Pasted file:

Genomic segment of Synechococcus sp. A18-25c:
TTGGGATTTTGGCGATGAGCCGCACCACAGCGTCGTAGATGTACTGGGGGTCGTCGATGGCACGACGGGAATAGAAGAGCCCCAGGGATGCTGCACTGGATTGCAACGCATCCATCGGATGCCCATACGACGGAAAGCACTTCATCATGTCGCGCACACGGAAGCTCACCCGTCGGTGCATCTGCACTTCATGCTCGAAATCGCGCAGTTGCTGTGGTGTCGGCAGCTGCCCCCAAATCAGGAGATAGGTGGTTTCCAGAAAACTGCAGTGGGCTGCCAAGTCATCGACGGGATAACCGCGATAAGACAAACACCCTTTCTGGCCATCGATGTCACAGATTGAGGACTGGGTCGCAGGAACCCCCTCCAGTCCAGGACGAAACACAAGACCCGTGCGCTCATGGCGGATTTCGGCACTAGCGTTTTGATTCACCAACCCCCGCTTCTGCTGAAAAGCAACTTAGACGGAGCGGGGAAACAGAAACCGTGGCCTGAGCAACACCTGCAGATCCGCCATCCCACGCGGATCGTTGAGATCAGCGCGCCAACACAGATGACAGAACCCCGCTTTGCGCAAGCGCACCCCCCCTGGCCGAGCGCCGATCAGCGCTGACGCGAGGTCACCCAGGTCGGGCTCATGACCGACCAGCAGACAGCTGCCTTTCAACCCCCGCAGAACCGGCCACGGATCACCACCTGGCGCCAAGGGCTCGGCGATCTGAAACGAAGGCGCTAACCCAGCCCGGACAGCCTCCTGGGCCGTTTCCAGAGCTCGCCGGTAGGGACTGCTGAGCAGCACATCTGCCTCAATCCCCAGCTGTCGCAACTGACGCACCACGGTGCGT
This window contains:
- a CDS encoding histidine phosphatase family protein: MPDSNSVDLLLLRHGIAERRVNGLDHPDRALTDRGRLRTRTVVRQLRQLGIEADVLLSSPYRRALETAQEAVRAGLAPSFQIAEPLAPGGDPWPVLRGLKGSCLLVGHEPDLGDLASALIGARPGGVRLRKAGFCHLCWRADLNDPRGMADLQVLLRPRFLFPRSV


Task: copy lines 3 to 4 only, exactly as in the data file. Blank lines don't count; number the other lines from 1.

This window contains:
- a CDS encoding histidine phosphatase family protein: MPDSNSVDLLLLRHGIAERRVNGLDHPDRALTDRGRLRTRTVVRQLRQLGIEADVLLSSPYRRALETAQEAVRAGLAPSFQIAEPLAPGGDPWPVLRGLKGSCLLVGHEPDLGDLASALIGARPGGVRLRKAGFCHLCWRADLNDPRGMADLQVLLRPRFLFPRSV